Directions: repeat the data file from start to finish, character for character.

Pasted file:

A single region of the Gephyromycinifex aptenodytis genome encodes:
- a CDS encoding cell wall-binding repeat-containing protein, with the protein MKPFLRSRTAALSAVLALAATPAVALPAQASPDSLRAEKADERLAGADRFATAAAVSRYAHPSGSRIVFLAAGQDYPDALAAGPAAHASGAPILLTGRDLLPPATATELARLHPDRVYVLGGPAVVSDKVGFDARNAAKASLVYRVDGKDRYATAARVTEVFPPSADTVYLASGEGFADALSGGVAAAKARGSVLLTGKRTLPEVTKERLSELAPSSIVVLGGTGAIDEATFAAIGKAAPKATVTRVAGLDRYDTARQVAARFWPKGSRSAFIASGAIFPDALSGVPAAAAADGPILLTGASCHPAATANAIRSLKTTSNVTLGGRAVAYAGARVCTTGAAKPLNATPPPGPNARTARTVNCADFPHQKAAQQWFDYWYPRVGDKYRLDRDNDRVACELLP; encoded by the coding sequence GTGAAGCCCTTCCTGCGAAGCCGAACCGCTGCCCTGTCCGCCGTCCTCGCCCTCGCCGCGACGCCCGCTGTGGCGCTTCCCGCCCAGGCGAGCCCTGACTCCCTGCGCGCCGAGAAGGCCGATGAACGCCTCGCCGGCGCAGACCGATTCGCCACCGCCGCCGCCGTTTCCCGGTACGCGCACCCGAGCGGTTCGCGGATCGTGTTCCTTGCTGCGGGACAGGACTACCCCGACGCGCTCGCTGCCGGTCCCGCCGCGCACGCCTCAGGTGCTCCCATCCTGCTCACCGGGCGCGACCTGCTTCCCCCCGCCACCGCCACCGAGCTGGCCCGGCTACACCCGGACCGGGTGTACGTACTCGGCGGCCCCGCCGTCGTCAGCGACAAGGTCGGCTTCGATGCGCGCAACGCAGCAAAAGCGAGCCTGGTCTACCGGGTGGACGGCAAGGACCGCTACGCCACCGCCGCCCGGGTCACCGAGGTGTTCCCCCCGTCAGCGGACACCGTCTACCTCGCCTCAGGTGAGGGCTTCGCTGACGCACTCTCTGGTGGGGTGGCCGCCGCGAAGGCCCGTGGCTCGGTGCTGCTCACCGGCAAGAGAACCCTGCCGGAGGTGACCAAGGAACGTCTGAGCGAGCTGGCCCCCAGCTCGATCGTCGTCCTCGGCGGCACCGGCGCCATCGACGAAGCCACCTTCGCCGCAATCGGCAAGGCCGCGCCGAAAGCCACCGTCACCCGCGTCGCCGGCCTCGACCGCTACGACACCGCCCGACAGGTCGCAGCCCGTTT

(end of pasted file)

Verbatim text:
A single region of the Gephyromycinifex aptenodytis genome encodes:
- a CDS encoding cell wall-binding repeat-containing protein, with the protein MKPFLRSRTAALSAVLALAATPAVALPAQASPDSLRAEKADERLAGADRFATAAAVSRYAHPSGSRIVFLAAGQDYPDALAAGPAAHASGAPILLTGRDLLPPATATELARLHPDRVYVLGGPAVVSDKVGFDARNAAKASLVYRVDGKDRYATAARVTEVFPPSADTVYLASGEGFADALSGGVAAAKARGSVLLTGKRTLPEVTKERLSELAPSSIVVLGGTGAIDEATFAAIGKAAPKATVTRVAGLDRYDTARQVAARFWPKGSRSAFIASGAIFPDALSGVPAAAAADGPILLTGASCHPAATANAIRSLKTTSNVTLGGRAVAYAGARVCTTGAAKPLNATPPPGPNARTARTVNCADFPHQKAAQQWFDYWYPRVGDKYRLDRDNDRVACELLP; encoded by the coding sequence GTGAAGCCCTTCCTGCGAAGCCGAACCGCTGCCCTGTCCGCCGTCCTCGCCCTCGCCGCGACGCCCGCTGTGGCGCTTCCCGCCCAGGCGAGCCCTGACTCCCTGCGCGCCGAGAAGGCCGATGAACGCCTCGCCGGCGCAGACCGATTCGCCACCGCCGCCGCCGTTTCCCGGTACGCGCACCCGAGCGGTTCGCGGATCGTGTTCCTTGCTGCGGGACAGGACTACCCCGACGCGCTCGCTGCCGGTCCCGCCGCGCACGCCTCAGGTGCTCCCATCCTGCTCACCGGGCGCGACCTGCTTCCCCCCGCCACCGCCACCGAGCTGGCCCGGCTACACCCGGACCGGGTGTACGTACTCGGCGGCCCCGCCGTCGTCAGCGACAAGGTCGGCTTCGATGCGCGCAACGCAGCAAAAGCGAGCCTGGTCTACCGGGTGGACGGCAAGGACCGCTACGCCACCGCCGCCCGGGTCACCGAGGTGTTCCCCCCGTCAGCGGACACCGTCTACCTCGCCTCAGGTGAGGGCTTCGCTGACGCACTCTCTGGTGGGGTGGCCGCCGCGAAGGCCCGTGGCTCGGTGCTGCTCACCGGCAAGAGAACCCTGCCGGAGGTGACCAAGGAACGTCTGAGCGAGCTGGCCCCCAGCTCGATCGTCGTCCTCGGCGGCACCGGCGCCATCGACGAAGCCACCTTCGCCGCAATCGGCAAGGCCGCGCCGAAAGCCACCGTCACCCGCGTCGCCGGCCTCGACCGCTACGACACCGCCCGACAGGTCGCAGCCCGTTT